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H. Irving Hancock
This eBook from the Gutenberg Project consists of approximately 139 pages of information about Uncle Sam's Boys with Pershing's Troops.

“Do you concur in that, Captain Cartwright?” asked the K.O.

“Yes, sir.”

“By the way, Captain Prescott,” went on Colonel Cleaves, handing him a small piece of paper, “can you account for this?”

As Dick Prescott took the paper and glanced at it he felt himself turning almost dizzy in bewilderment.

CHAPTER IV

AS IT IS DONE IN THE ARMY

“That is your handwriting, is it not, Captain Prescott?” demanded the regimental commander.

“It looks just like my handwriting, sir, but I’ll swear that I never wrote it,” declared astonished Dick, still staring at the little piece of paper.

“Yet it resembles your handwriting?”

“Yes, sir.  If I didn’t know positively that I didn’t write any such message then I’d be about ready to admit that it is my handwriting.  But I didn’t write it, sir.”

“Pass it to Captain Holmes.  I will ask him if he has seen this note before.”

“No, sir,” declared Greg, very positively, though he, too, was startled, for it was hard to persuade himself that he was not looking down at his chum’s familiar handwriting.

The note read: 

"Dear H. Stick to what we agreed upon, and we can cook C’s goose without trouble.  P."

“May I speak, sir?” asked Dick.

“Yes, Captain.”

“Then I desire to say, sir, that I have not the least desire to see Captain Cartwright in any trouble.  Hence, it would have been impossible for me to think of writing such a note.  More, sir, it would have been stupid of me to risk writing such a note, for Captain Holmes and I sat in my quarters until it was time for us to leave on our way to our respective company offices.”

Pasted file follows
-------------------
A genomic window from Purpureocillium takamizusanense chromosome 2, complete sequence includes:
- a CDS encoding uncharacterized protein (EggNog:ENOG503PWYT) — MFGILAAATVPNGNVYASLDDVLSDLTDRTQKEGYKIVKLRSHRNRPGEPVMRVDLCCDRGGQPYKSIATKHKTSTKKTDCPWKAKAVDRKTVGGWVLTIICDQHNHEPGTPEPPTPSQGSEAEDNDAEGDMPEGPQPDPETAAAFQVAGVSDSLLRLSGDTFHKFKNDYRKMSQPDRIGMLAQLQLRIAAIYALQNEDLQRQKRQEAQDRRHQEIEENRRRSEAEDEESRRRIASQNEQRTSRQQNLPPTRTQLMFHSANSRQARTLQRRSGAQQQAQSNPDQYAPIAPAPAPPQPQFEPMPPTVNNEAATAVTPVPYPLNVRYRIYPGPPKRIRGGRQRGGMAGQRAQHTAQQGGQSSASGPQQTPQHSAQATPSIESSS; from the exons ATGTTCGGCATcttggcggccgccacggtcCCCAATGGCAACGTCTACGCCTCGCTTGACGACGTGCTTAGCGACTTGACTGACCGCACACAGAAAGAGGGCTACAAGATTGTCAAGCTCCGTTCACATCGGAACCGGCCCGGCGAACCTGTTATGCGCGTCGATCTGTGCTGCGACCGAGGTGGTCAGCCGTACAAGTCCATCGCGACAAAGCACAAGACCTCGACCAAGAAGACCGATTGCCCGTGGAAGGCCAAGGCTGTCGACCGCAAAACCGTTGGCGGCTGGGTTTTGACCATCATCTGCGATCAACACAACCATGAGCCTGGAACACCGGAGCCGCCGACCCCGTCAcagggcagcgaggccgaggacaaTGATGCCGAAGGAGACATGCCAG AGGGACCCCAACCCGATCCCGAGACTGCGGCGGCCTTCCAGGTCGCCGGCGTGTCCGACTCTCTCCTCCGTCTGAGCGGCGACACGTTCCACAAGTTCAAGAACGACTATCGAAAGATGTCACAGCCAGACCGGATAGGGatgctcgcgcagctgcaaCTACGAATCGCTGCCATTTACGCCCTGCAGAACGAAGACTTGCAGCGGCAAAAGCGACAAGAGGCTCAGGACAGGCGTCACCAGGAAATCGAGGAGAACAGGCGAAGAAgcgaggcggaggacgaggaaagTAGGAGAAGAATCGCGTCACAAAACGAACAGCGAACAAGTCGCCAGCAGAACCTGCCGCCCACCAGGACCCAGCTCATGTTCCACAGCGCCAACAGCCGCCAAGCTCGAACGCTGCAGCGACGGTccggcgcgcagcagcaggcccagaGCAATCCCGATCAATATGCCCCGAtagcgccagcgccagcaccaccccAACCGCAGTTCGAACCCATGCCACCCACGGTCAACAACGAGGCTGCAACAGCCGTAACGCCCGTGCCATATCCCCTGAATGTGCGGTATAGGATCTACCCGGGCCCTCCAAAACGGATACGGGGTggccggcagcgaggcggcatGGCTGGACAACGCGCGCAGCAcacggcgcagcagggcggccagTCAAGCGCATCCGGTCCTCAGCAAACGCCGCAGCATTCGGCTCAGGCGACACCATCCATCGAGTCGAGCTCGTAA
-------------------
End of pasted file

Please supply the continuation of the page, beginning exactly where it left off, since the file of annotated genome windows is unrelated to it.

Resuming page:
“And while in your quarters did you discuss this affair of your trouble with Captain Cartwright?”

“To the best of my recollection, sir, we did not mention it,” Dick declared.

“Is that your recollection, Captain Holmes?”

“Yes, sir.”

“And this is not your handwriting, Captain Prescott?”

“I give you my word of honor, sir, that I did not write it, and did not even discuss the matter with Captain Holmes.”

“I do not understand this note in the least,” Colonel Cleaves went on.  “Of course, Captain Prescott, I am bound to accept your assurance that you did not write this.  I do not know how the note came here; all I know about it is that I found it on my desk, under a paper weight, about fifteen minutes ago, when I came in.”

“It is the work of some trouble-maker, sir,” Greg ventured.

“Do you know anything about this note, Captain Cartwright?”

“No, sir,” replied that officer, flushing at the intimation that he could have had anything to do with it, for Greg had passed the paper to him.

“I will keep that note, then,” said Colonel Cleaves, taking it, “in the hope that I may later find out how it came to be here.  Captain Cartwright, do you deny that Captain Prescott did no more than to parry your blows and thrust you back off your balance?”

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